Commonly known as "Taiwan". A red field, with a blue canton containing a 12-ray white sun. This flag flew over Mainland China until 1949, and is presently flown in Taiwan and other islands under the control of the ROC. This flag can be sometimes seen in Mainland China, for historical and unofficial use.
A white, five-petal Bauhinia blakeana on a red field with 1 star on each of the petals. The Chinese name of Bauhinia × blakeana has also been frequently shortened as 紫荊/紫荆 (洋 yáng means "foreign" in Chinese, and this would be deemed inappropriate by the PRC government), although 紫荊/紫荆 refers to another genus called Cercis. A statue of the plant has been erected in Golden Bauhinia Square in Hong Kong. Although the flowers are bright pinkish purple in colour, they are depicted in white on the Flag of Hong Kong.
As of 18 November 1997, the Chinese Government banned localities from making and using local flags and emblems. Despite this law, some cities have adopted their own flag that often includes their local emblem as shown below.
The PLA flag with a gold yellow stripe at the bottom.
Proposed national flags of the People's Republic of China
In July 1949, a contest was announced for a national flag for the newly founded People's Republic of China. From a total of about 3,000 proposed designs, 38 finalists were chosen. In September, the current flag, submitted by Zeng Liansong, was officially adopted.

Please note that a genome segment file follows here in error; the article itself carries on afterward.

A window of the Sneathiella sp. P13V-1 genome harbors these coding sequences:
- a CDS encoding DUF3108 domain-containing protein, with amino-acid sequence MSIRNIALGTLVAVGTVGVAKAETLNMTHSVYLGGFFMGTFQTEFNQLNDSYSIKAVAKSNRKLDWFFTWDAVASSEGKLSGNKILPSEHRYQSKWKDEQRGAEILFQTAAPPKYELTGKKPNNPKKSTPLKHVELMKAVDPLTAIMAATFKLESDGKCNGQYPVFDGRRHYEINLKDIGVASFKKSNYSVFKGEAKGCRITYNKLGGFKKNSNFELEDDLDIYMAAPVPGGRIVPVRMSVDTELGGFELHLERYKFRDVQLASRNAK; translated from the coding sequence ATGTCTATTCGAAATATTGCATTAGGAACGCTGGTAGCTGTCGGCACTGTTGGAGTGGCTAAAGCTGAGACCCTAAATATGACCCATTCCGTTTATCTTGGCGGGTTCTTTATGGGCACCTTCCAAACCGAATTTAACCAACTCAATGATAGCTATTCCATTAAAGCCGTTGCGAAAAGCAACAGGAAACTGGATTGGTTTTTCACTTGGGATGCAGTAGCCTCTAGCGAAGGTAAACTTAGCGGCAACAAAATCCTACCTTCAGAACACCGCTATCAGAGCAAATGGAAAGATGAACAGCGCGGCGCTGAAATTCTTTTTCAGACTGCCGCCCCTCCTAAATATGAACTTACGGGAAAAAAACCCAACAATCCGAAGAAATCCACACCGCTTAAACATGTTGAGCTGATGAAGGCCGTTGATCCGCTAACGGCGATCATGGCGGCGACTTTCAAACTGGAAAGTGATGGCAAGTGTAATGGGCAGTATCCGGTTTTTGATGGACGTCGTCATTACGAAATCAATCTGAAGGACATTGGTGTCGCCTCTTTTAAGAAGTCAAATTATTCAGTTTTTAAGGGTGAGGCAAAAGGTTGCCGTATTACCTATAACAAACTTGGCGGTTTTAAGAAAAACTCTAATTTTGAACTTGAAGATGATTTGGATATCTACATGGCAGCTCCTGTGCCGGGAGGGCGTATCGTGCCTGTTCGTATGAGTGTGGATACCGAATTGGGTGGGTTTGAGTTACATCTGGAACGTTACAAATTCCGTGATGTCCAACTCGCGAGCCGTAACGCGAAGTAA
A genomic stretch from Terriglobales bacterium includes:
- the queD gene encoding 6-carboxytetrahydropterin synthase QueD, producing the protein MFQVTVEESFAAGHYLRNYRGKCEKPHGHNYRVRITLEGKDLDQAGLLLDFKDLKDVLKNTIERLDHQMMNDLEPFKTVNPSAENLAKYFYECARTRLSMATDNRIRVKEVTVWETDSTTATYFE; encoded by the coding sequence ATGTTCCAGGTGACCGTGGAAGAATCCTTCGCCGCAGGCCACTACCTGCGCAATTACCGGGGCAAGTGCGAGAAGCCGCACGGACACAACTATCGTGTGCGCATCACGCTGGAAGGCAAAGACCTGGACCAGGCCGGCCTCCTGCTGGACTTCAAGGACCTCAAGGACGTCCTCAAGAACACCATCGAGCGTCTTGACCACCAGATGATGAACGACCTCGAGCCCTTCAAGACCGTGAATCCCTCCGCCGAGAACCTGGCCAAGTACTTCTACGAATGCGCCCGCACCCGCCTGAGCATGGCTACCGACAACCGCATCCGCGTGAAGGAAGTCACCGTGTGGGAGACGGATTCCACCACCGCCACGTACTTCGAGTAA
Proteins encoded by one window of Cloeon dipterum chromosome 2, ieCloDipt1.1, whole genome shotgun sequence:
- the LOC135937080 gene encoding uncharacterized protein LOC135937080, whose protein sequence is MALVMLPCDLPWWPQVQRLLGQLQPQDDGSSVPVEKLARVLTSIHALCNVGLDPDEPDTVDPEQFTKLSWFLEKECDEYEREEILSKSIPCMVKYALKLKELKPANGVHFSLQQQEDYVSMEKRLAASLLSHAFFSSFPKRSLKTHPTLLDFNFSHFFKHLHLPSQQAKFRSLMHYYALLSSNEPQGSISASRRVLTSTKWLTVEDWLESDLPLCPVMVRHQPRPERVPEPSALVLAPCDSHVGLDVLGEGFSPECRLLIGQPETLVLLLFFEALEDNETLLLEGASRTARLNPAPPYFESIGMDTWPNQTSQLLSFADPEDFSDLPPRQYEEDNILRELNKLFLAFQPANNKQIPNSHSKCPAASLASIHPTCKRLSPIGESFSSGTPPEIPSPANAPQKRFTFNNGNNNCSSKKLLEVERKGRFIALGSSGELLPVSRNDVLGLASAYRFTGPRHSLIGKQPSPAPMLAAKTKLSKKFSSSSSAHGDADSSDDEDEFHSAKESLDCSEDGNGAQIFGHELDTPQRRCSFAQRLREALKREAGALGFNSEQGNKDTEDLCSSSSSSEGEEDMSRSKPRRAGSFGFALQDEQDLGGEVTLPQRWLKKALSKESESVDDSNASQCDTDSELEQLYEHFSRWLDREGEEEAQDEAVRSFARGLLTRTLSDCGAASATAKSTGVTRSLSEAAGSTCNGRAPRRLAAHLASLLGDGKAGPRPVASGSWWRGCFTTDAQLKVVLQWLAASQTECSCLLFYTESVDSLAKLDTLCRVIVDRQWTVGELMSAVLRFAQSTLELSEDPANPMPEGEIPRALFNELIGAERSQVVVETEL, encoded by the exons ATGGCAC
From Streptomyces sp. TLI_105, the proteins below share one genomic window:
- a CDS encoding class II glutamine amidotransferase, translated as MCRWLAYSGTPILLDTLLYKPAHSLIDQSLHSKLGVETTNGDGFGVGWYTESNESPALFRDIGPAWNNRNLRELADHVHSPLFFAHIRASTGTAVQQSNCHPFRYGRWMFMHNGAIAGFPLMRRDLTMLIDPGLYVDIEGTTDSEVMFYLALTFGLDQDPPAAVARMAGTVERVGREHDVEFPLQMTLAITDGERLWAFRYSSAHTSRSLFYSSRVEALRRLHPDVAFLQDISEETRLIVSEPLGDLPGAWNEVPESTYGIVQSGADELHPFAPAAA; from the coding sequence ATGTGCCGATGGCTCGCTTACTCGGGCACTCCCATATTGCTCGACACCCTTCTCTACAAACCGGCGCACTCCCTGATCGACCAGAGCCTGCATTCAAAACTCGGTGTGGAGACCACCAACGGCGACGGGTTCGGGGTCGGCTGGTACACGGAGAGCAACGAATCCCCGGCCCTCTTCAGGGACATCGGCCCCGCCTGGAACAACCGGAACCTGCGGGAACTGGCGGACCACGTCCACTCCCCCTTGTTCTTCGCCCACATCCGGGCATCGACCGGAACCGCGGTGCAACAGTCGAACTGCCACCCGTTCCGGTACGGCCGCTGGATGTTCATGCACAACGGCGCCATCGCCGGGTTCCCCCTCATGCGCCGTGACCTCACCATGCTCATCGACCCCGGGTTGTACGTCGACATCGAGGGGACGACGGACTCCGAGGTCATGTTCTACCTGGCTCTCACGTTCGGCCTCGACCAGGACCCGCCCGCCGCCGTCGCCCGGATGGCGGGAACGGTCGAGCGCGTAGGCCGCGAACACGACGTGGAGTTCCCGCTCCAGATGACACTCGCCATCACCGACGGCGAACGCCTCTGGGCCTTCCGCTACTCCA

It was widely flown even before the Republic of China in Shanghai and eastern parts of north China until 1928. The stripe representation: red for Han Chinese, yellow for Manchus, blue for Mongols, white for Hui and black for Tibetans.
A light blue field charged with the coat of arms of the Government of Macau. During the Portuguese administration this flag also represented the Territory of Macau in the international forums, although it was not the official flag of the Portuguese colony.
1975–1999 (Not Official)
Variant flag of Portuguese colonial Government of Macau.
Not official variant without the Kingdom of the Algarve castles in the coat of arms. This flag was found at the University of Macau in a photo of International University sports meeting and it was used in the parade. Although this flag was never used officially, some sports media used it instead of the Portuguese Flag to represent the colony.